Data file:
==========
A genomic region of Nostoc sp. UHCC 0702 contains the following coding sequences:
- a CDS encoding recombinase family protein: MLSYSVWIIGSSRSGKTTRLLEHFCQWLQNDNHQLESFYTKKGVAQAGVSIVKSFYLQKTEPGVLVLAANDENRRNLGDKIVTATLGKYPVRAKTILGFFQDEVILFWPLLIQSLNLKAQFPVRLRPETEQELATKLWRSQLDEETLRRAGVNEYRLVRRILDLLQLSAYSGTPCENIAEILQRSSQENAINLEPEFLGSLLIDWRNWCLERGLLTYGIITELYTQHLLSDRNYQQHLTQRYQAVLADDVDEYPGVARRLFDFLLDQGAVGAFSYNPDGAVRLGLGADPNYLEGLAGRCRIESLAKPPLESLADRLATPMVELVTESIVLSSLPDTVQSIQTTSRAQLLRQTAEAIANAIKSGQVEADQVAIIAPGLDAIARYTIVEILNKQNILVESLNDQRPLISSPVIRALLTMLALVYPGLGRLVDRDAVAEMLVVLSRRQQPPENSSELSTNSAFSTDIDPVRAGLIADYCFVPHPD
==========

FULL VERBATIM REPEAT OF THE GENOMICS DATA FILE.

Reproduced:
A genomic region of Nostoc sp. UHCC 0702 contains the following coding sequences:
- a CDS encoding recombinase family protein: MLSYSVWIIGSSRSGKTTRLLEHFCQWLQNDNHQLESFYTKKGVAQAGVSIVKSFYLQKTEPGVLVLAANDENRRNLGDKIVTATLGKYPVRAKTILGFFQDEVILFWPLLIQSLNLKAQFPVRLRPETEQELATKLWRSQLDEETLRRAGVNEYRLVRRILDLLQLSAYSGTPCENIAEILQRSSQENAINLEPEFLGSLLIDWRNWCLERGLLTYGIITELYTQHLLSDRNYQQHLTQRYQAVLADDVDEYPGVARRLFDFLLDQGAVGAFSYNPDGAVRLGLGADPNYLEGLAGRCRIESLAKPPLESLADRLATPMVELVTESIVLSSLPDTVQSIQTTSRAQLLRQTAEAIANAIKSGQVEADQVAIIAPGLDAIARYTIVEILNKQNILVESLNDQRPLISSPVIRALLTMLALVYPGLGRLVDRDAVAEMLVVLSRRQQPPENSSELSTNSAFSTDIDPVRAGLIADYCFVPHPD